YNAB Podcast Episode 70: I'm Saving This Money. (For What?!)


Hello YNABers. My name is Jesse Mecham and this is podcast number 70 for You Need A Budget, where we teach you four rules to help you stop living pay check to pay check, get out of debt and save more money.

Today I want to specifically talk about saving money and how you do that in YNAB. Why you shouldn’t just save money, but should save money with a purpose.

I was talking to my sister – my sweet, sweet sister – and she said, “I’m saving money. Where should I put it? Should I invest it?” So I said, “Well, what’s the money for?” “Well, it’s just savings.” I said, “Well, what are you saving for?” “Well, nothing. I’m just saving it.” And I told her I really couldn’t give her an answer because I’d have to know more about what she was going to use the money for. So I said, “Well, is it for retirement? Is it for a house down payment? Is it for a vacation? Is it for a crock pot? What exactly are we saving for?” Until you decide that, you can’t really save with the same focus and the same intensity you could otherwise.

Savings that don’t have a job, savings that are just savings, will be raided at the first sign of an emergency, or an excuse. So you’ll say, “Oh man, this came up. Well, let’s just use our savings.” Well, if that savings was for a new MacBook Pro or it was for a vacation or for Christmas, you’d think twice about raiding the savings to bail yourself out of some perceived emergency. That emergency is probably an under-funded rainy day fund from Rule Two. Sometimes there are legitimate emergencies where an emergency fund would need to be utilized, and an emergency fund is savings. You’re saving for an unforeseeable emergency, not for a larger, less frequent expense like Christmas.

So, make sure your saving has focus. YNAB handles that really well for you. There are a lot of different ways you can handle savings in YNAB. You can keep the savings completely off-budget and simply when you transfer money, let’s say, from checking to an off-budget savings account you would categorize it as savings for car, savings for vacation, whatever category set-up you have. And the money flows out of the budget and then it’s gone. It goes into that savings, and you don’t see the savings on your… in YNAB at all. It’s not even an account, not even an off-budget account, it’s just not there. So it’s like an outflow.* The category is like a gatekeeper for your budget. Categories let money come in and let money go out of your budget. If it never enters the budget, it obviously doesn’t get a category; and if it’s never leaving the budget, it doesn’t get a category there either. So one way that you can do savings is to not have your accounts in the YNAB software at all. 

Another way is to have your savings as an off-budget account. That way you could record transfers, but you just want to make sure that your transfer out of your checking account is categorized because it’s leaving the budget, it’s going off-budget. And any transfer from your savings back to your budget would be categorized because it’s entering the budget, and those categories are the gates for the budget.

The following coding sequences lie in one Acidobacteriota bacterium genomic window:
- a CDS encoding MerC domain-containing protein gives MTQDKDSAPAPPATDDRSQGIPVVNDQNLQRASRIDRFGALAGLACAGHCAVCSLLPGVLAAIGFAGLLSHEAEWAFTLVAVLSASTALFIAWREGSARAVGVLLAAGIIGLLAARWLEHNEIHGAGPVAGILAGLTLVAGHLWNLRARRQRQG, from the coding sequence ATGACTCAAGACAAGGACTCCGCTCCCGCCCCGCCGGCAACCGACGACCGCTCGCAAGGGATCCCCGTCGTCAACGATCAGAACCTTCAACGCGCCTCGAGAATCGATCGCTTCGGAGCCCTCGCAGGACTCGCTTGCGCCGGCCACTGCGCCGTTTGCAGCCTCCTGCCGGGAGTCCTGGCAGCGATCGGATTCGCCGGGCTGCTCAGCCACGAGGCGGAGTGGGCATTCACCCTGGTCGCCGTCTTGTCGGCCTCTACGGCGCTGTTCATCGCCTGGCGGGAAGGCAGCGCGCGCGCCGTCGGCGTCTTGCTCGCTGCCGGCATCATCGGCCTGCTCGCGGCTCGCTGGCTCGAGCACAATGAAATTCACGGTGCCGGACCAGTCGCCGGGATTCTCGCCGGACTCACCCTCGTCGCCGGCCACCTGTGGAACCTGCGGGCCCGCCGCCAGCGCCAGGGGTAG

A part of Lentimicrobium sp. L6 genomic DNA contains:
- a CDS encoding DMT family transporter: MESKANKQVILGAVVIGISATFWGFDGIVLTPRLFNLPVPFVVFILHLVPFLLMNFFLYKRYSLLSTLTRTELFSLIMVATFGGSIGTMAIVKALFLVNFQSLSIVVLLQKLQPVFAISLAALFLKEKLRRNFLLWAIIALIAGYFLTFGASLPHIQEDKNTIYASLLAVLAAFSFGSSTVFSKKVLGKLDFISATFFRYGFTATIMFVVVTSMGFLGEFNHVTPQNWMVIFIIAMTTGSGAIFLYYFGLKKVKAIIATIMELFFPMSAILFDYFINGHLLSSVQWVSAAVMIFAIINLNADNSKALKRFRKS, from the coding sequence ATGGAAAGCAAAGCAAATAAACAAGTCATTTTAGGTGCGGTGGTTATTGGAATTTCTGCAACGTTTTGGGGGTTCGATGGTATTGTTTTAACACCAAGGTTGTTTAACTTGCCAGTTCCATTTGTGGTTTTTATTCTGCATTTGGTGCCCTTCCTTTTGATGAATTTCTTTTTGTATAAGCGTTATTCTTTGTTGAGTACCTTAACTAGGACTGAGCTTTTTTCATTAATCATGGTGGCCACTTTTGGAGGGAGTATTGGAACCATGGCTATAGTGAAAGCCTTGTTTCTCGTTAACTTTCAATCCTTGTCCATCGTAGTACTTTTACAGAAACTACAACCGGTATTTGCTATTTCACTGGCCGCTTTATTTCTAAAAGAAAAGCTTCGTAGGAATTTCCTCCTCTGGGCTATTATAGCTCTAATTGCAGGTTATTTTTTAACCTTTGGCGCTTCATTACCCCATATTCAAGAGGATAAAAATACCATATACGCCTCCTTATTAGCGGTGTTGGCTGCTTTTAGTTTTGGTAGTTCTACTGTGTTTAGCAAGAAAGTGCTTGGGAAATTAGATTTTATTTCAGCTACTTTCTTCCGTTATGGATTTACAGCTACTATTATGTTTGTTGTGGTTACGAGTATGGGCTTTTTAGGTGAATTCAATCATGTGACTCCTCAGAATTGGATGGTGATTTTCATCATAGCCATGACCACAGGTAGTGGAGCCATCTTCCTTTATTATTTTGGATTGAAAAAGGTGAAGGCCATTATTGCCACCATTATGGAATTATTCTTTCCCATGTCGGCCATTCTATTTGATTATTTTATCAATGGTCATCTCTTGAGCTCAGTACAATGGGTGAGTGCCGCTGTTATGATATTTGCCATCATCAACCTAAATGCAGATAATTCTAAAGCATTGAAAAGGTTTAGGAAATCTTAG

Another way you could do it is to keep your savings on-budget, where you’re transferring money from your checking to your savings account and neither is categorized because the money is staying within the budget. In that regard, you can just use your categories and set… fund those categories – say $400 for car replacement. You put that in your car replacement category, you budget for it, and you watch that category balance grow. And then you do the transfer – physically when it happens at the bank, and then also virtually in YNAB. Transferring on-budget to on-budget obviously means there is no categorization. So, that’s another way to do it.

Finally, you don’t have to use a separate savings account physically at all, and you simply use your category balances to track all your savings. Your checking account will grow to a size that you likely have never seen, and it’s kind of cool. That’s what we do. Our emergency fund sits in our checking account. Our new car fund, before it was massively depleted, sat in our checking account. We just have a big, flush checking account. And then if little, niggly things happen like Rule Three and having to roll with the punches, it makes it much easier to actually roll with those punches.

So, there’s four different ways you can handle savings. We have a best practice way – I can’t recall it off the top of my head which one of those it is. But if you have any questions you can check out our support page, and go to the video and see Erin, our lead teacher, explain that much better than I just did, with some visuals and everything.

So, I just wanted to make everyone aware, you know, be aware of how you can manage those savings, and also talk about why it’s important to have a purpose with your savings. Savings without purpose is savings with a target on its back.

Until next time, follow YNAB’s four rules and you will win financially. You have not budgeted like this.